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Policing the Borders of Democracy: The Continuing Role of Batson in Protecting the Citizenship Rights of the Excluded

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I came to Kentucky not really thinking about this state as being the origin of the case upon which so much of my work is focused—Batson v. Kentucky. For many Supreme Court cases, the law handed down from the Court seems detached from the places and circumstances where the litigation began—almost suspended above the real people whose lives are part of the impetus for such systemic change to the law and legal practices. However, in discussing the legacy of Batson, it is appropriate to revisit the place where Batson began.

Early in my time at the University of Kentucky College of Law, I heard about the efforts of a judge in Louisville aimed at reducing racially discriminatory jury practices—practices that Batson and its resulting policies were partly formulated to cure. When I initially met Judge Denise Clayton, my first thought was that she should be taller. A woman who has done what she has done seems tall on paper. However, she is not tall. She is a compact, friendly woman who tells the truth no matter who is in the room. Before being appointed to the Kentucky Court of Appeals, she served in a family court, district court, and drug court in Jefferson County, which spans much of metropolitan Louisville. Judge Clayton, like many in her generation of African American women, has a résumé with a litany of firsts—she was the first African American woman to serve on the Kentucky Court of Appeals and the first African American woman to serve on the Kentucky Circuit. However, Judge Clayton’s work as the chair of the Kentucky Commission on Racial Fairness for Jefferson County (“RFC” or “the Commission”) may be her most significant contribution to the administration of justice.

Despite their merit, Batson and its progeny ultimately fail to protect the rights of those jurors dismissed as a result of racially discriminatory peremptory challenges. Under these cases, judges have very little ability to adequately investigate the motives offered by attorneys whose job it is to look out for the best interests of those they represent rather than the jurors who they seek to dismiss. Without some additional protections beyond the weak Batson hearing, we are left with a tool that is ineffective in its efforts to remedy racially motivated uses of peremptory challenges. However, in Kentucky, Judge Denise Clayton and the RFC have become a watchdog for the rights of dismissed jurors. The Commission’s work mixes the systematic proof that was required by Swain with a more probative interrogation under Batson. Although the cases progressing from Batson to more recently MillerEl and Snyder each expanded the scope of the places a court may look for evidence of discriminatory motives when it is reviewing peremptory challenges, this expansion has been insufficient to protect the citizenship rights of those jurors that are dismissed. In light of this deficiency, the Commission acts as an advocate for those who may be dismissed—a role that may be essential to ensuring the sustainability of peremptory challenges.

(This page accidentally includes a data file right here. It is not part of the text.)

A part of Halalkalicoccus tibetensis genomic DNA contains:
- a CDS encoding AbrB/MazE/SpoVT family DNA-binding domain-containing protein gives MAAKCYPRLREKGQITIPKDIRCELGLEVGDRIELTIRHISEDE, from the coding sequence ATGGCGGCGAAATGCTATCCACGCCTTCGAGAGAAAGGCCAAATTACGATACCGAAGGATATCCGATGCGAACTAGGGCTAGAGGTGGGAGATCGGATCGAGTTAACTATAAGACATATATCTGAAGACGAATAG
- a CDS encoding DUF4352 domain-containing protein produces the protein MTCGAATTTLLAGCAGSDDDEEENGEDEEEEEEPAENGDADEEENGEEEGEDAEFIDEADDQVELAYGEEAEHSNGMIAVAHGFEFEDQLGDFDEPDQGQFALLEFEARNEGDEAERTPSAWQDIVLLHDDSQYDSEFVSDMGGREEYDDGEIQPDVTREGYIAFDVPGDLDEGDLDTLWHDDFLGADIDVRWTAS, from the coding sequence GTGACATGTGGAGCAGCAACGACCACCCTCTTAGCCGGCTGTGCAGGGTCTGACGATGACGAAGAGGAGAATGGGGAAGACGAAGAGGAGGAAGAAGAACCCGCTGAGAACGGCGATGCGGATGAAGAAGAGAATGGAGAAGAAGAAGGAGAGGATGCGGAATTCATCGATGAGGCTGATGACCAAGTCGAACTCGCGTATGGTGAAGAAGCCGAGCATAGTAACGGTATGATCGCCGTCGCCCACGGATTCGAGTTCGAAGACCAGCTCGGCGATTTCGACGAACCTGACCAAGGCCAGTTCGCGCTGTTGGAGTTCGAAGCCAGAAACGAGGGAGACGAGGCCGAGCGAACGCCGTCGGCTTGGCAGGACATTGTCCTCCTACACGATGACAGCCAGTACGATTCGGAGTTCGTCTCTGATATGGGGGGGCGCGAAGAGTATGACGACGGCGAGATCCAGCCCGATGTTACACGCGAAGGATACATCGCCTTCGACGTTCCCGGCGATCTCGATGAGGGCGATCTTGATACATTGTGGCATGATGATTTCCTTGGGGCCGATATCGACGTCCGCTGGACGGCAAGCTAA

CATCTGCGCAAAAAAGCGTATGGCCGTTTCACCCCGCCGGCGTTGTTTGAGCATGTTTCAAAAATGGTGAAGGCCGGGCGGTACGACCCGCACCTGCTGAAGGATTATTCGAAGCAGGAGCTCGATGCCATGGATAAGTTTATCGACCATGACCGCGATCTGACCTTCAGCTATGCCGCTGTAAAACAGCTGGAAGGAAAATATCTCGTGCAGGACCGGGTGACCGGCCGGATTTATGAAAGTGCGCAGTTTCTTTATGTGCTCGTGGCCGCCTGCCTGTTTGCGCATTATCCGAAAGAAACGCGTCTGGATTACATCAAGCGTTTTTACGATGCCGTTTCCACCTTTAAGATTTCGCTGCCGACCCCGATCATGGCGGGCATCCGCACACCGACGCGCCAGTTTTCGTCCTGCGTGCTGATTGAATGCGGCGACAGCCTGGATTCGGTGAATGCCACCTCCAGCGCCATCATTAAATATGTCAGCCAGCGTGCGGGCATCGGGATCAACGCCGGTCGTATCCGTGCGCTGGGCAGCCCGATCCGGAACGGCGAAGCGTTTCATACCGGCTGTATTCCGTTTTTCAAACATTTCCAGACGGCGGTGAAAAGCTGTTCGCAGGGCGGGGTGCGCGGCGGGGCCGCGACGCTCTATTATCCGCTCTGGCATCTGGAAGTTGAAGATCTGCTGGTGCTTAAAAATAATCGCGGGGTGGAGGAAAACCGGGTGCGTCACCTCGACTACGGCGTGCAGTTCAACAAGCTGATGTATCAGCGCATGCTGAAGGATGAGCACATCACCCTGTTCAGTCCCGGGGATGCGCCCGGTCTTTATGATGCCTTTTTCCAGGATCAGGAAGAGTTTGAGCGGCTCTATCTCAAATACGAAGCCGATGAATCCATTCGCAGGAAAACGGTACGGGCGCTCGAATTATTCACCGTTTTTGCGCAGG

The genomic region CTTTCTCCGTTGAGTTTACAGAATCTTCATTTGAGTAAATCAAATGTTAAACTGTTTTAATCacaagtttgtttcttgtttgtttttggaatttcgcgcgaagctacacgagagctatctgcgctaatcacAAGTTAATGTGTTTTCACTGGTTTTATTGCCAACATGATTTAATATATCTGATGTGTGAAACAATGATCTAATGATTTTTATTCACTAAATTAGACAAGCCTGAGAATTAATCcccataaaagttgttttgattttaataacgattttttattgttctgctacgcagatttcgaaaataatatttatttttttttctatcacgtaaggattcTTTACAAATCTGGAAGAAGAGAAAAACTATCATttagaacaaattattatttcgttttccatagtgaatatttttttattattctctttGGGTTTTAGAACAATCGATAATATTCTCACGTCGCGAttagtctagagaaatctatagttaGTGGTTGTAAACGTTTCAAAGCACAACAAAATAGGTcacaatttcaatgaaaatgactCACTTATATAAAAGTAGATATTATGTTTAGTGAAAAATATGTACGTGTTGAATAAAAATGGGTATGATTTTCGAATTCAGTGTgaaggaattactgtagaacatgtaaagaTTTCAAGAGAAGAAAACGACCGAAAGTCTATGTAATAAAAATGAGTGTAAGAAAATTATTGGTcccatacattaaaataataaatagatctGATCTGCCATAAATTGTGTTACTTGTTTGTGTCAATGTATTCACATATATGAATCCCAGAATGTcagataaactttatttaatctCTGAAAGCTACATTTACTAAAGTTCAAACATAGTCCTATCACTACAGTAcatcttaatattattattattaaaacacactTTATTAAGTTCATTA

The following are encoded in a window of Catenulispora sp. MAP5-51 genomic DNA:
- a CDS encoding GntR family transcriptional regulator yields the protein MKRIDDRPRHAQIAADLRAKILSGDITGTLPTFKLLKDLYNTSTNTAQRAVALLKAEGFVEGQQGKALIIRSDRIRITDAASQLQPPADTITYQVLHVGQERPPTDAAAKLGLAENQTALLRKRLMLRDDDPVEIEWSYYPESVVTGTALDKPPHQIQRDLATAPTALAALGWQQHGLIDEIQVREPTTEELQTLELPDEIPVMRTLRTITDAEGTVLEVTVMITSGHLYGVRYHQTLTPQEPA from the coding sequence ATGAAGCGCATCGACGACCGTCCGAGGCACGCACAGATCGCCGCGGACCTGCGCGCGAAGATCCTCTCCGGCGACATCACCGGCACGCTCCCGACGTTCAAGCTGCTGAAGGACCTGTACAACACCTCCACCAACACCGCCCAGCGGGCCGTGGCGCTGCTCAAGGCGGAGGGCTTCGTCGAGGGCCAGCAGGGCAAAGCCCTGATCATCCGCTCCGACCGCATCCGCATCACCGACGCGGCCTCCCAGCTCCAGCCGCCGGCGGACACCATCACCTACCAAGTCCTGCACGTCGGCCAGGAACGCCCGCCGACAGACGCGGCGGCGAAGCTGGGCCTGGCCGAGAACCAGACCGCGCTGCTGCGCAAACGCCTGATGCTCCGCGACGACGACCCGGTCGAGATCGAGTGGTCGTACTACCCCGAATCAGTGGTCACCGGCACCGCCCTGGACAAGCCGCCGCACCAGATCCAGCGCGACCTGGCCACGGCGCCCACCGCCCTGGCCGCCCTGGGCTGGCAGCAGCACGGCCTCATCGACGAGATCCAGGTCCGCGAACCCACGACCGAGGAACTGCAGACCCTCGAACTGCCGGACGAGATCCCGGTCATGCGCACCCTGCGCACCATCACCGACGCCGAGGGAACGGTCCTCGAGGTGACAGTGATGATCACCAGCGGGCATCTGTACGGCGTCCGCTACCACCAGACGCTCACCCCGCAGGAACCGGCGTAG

This Article examines the impact of discriminatory strikes on those who are excluded. It begins by reviewing the importance of the right to participate in juries to racial politics and then explores how Batson fails to protect that right. Next, this Article addresses Batson’s role in encouraging communities and courts to undertake other action designed to prevent racially discriminatory juror exclusion. This Article then provides a real-life example of community and court action in the very place where the Batson case originated, by exploring the work of the Jefferson County RFC, which is directed at increasing access to courts and justice. The deliberative space of the jury has long been a critical and negotiated democratic space. This Article argues that Batson objections, on their own, deal insufficiently with the multiple factors that lead to a lack of racial diversity on seated juries. Finally, this Article proposes that an important legacy of Batson is its call for a more active investigation into the practices that lead to racially discriminatory jury selections.

 

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